The findings show that, on the whole, the faculty members and the college of business are not currently delivering quality service in the opinion of their students. One-way repeated measures ANOVA tests confirmed the significant differences in perceptions of service quality among the students. Student expectations are highest in the area of access and empathy. These results suggest that the college of business should undertake significant efforts in faculty education in the area of service quality and customer satisfaction. This includes increasing the number of female faculty members. Also, the results show that there is inconsistency in determining the service quality with the SERVQUAL developers (Parasuraman et al 1988). Perhaps one possible explanation for this could be because they failed to include some services that are higher in customer contact and intervention (such as education). Indeed, the college of business requires more active involvement and cooperation of its students in the creation of the educational services than many other services (Pariseau and McDaniel 1997). Thus, the refinement of SERVQUAL is needed before it can be accepted as a valid measurement scale in education setting.

From the managerial perspective, it is very important that the faculty members and the college measure service quality continuously. In fact, service quality and student satisfaction are important factors in retention. Student retention has received increased attention nowadays because of the recent educational reforms, which have attracted major private colleges and universities in the country (Sambidge 2012). In particular, the college of business in this study needs to realize that faculty members’ willingness to help, providing prompt service, caring for their students and giving individualized attention  to their students (empathy) seem to be the most important quality dimensions in an educational environment. In conclusion, to compete more efficiently and effectively in the marketplace, the college must be sensitive in meeting students’ expectations for access and empathy.

Admittedly, given the nature of the sample, the study may also be delimited to one small public college of business in Saudi Arabia. Further study aimed at assessing continuous service performance using a larger sample comprising data from more than one college in the country should be conducted in order to improve service quality. Also, obtaining larger samples in future studies would facilitate a more robust examination of changes in perceived-expected service quality relationship.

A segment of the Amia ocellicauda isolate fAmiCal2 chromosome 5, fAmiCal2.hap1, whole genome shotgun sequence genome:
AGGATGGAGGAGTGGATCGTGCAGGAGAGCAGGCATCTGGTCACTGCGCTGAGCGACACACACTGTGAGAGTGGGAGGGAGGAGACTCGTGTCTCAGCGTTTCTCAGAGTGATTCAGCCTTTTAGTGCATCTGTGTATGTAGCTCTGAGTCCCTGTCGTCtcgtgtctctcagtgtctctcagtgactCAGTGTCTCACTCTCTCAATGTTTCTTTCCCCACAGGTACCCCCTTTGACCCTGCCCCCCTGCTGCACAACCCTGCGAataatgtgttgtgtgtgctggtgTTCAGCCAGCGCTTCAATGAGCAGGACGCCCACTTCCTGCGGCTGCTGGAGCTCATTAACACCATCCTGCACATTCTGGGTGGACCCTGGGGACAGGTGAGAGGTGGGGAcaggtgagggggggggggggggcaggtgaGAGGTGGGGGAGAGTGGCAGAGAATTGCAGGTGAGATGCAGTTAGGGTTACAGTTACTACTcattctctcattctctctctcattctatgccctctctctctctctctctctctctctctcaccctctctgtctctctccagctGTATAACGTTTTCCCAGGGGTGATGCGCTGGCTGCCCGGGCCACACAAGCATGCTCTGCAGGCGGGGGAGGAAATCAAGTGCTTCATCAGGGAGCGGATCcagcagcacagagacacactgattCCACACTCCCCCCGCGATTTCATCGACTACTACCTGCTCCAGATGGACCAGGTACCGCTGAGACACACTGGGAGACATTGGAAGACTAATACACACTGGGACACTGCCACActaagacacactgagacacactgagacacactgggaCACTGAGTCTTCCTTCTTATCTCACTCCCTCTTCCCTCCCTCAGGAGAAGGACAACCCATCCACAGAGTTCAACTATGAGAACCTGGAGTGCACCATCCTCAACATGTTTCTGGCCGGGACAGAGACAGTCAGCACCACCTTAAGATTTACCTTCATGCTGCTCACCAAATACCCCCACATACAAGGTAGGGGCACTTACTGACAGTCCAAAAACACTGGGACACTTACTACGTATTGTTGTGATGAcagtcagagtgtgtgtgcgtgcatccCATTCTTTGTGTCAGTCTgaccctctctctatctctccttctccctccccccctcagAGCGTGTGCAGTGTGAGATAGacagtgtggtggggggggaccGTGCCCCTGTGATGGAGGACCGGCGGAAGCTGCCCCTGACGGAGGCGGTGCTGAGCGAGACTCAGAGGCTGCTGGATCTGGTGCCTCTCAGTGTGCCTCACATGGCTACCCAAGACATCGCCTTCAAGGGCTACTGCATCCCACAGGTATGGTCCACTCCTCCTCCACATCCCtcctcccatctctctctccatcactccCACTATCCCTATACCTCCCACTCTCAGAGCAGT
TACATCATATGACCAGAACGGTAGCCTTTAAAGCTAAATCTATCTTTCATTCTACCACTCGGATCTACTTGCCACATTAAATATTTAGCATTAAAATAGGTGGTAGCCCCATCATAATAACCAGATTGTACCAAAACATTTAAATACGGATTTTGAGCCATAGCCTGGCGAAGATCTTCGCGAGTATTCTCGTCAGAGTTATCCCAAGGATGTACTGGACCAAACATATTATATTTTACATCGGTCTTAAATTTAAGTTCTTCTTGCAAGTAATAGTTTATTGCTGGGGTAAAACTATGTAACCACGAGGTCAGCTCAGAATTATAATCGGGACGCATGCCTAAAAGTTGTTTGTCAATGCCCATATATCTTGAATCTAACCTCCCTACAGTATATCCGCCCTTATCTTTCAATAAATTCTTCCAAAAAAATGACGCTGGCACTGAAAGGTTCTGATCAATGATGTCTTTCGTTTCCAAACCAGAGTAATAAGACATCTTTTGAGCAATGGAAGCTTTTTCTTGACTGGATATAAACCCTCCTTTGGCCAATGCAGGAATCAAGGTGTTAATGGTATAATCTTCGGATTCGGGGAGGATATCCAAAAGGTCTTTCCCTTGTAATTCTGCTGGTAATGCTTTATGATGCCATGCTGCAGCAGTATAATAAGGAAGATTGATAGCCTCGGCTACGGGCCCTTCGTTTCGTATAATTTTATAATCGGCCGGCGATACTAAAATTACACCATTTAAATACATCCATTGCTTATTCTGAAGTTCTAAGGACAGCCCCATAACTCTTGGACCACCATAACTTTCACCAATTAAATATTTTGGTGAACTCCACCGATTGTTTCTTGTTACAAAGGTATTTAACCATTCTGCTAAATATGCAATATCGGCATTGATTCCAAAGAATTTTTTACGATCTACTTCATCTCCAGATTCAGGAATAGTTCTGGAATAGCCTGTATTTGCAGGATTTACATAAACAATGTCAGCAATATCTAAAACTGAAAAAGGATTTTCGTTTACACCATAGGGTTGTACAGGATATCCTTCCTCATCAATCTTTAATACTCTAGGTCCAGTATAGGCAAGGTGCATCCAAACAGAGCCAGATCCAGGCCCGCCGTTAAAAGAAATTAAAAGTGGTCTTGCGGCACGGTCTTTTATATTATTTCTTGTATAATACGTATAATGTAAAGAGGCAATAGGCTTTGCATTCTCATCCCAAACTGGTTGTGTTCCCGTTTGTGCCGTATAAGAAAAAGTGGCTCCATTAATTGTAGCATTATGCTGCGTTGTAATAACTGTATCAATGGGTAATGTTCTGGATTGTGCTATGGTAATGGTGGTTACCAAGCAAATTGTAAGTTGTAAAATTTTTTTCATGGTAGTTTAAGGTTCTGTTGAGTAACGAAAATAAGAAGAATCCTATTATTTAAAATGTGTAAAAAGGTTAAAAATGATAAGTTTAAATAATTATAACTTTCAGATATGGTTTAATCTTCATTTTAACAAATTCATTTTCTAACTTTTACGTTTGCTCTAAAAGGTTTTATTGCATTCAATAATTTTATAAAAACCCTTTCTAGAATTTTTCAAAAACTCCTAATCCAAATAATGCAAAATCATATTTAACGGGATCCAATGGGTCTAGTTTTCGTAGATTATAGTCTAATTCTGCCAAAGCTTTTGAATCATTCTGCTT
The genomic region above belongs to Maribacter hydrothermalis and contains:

References

Bitner, M. J. (1990), ‘Evaluating service encounters: The effects of physical surroundings and employee responses,‘ Journal of Marketing, 54 (2), 69-82.
Publisher Google Scholar

Borahan, N. G. and Ziarati, R. (2002), ‘Developing criteria for application in the higher education sector in Turkey,‘ Total Quality Management, 13 (7), 913-926.
Publisher Google Scholar

Buttle, F. (1996), ‘SERVQUAL: Review, critique, research and agenda,’ European Journal of Marketing, 31(1), 8—32.
Publisher Google Scholar

Carman, J. M. (1990), ‘Consumer perceptions of service quality: An assessment of the SERVQUAL dimension,’ Journal of Retailing, 66 (1), 33—55.

Cohen, J., Cohen, P., West, A. G., & Aiken, L. S. (2003) Applied multiple regression/correlation analysis for behavioural sciences, Lawrence Erlbaum, Hillsdale, NJ.

Cronin, J. J. and Taylor, S. A. (1992).‘Measuring service quality: A re-examination and extension,’ Journal of Marketing, 56 (3), 55—68.
Publisher Google Scholar

Devlin, Dong, and Brown (1993), ‘Selecting a Scale for Measuring Quality,’ Marketing Research   5 (3), 12-17.

Edvardsson, B. (1998), ‘Service quality improvement,’ Managing Service Quality, 8,142—149.
Publisher Google Scholar

Fornell, C. and Larcker, D. F. (1981), ‘Structural equation models with unobservable variables and measurement error: Algebra and statistics,’ Journal of Marketing Research, 18 (3), 382—388.
Publisher Google Scholar